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Handout G: Checks and Balances

Checks and Balances

Directions: The idea that the intricate checks and balances of the new Constitution would protect liberty did not go unrefuted during the Constitutional Convention as well as during the ratification process. James Madison took charge of defending checks and balances. Answer the question below and then explain Madison’s defense of checks and balances based on the quotes.

The big question…



“…the genius of the whole system; the nature of just and constitutional laws; and above all, the vigilant and manly spirit which actuates the people of America — a spirit which nourishes freedom, and in return is nourished by it. If this spirit shall ever be so far debased as to tolerate a law not obligatory on the legislature, as well as on the people, the people will be prepared to tolerate any thing but liberty.” (James Madison, Federalist No. 57, 1788)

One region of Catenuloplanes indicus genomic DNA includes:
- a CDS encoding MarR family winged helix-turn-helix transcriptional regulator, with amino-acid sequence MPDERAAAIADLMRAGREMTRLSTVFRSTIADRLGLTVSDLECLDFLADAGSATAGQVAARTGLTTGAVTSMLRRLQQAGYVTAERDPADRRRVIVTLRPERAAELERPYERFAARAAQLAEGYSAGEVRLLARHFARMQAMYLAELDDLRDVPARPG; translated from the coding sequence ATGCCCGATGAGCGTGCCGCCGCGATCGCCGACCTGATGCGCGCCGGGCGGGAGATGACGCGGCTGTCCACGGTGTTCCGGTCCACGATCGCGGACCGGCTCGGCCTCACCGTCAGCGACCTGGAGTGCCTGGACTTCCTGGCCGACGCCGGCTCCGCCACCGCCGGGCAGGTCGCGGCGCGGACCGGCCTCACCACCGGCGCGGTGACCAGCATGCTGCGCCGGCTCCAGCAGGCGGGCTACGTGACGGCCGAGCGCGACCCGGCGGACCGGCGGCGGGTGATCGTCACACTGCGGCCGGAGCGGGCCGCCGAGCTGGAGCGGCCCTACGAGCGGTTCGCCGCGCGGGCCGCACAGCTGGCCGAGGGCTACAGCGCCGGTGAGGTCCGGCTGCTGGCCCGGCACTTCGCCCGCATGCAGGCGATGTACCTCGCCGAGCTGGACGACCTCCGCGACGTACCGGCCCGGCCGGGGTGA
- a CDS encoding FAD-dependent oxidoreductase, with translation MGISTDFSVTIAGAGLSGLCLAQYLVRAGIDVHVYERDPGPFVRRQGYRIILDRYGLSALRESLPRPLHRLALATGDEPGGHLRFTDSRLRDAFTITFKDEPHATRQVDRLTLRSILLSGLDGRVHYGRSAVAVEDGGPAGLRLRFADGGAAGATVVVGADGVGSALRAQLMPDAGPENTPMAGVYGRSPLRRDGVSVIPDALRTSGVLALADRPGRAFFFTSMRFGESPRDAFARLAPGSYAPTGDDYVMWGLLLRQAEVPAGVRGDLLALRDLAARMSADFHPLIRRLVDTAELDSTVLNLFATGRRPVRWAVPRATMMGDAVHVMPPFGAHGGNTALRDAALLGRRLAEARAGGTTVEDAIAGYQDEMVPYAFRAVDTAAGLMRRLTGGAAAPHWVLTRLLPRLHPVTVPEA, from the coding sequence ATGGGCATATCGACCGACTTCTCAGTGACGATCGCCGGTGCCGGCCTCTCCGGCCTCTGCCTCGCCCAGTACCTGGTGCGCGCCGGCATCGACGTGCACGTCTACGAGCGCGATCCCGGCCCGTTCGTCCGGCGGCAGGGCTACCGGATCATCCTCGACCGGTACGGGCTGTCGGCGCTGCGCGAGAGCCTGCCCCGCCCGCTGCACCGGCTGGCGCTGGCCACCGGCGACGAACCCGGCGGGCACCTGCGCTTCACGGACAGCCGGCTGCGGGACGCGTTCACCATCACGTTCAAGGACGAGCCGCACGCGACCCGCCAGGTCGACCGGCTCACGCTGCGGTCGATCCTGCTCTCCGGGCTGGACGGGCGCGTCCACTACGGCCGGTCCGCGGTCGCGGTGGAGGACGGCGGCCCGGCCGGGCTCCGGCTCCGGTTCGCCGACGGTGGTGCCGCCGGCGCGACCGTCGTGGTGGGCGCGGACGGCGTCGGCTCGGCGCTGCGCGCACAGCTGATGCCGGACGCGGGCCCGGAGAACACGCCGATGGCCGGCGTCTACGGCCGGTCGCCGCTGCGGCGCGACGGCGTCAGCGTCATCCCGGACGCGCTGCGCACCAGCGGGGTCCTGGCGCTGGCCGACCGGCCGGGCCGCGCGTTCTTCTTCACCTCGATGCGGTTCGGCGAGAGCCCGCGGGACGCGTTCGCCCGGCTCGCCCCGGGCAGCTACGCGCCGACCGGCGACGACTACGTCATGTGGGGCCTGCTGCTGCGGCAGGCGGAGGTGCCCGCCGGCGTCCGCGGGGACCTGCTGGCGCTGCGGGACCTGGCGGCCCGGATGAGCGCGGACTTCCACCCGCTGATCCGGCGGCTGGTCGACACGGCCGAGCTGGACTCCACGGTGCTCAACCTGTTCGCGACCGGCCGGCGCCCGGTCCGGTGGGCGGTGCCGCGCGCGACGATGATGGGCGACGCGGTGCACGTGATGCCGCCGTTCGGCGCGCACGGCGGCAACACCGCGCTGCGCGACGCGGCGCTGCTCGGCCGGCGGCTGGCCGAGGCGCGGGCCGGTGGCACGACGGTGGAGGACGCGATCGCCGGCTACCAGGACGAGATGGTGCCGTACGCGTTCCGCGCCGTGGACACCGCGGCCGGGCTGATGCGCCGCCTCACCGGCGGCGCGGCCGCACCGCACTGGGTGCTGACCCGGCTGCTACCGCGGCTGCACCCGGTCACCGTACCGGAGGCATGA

“The great security against a gradual concentration of the several powers in the same [branch], consists in giving to those who administer each [branch], the necessary constitutional means, and personal motives, to resist encroachments of the others…Ambition must be made to counteract ambition. The interest of the man must be connected with the constitutional rights of the place” (James Madison, Federalist No. 51, 1788).

In the space below explain Madison’s defense of checks and balances.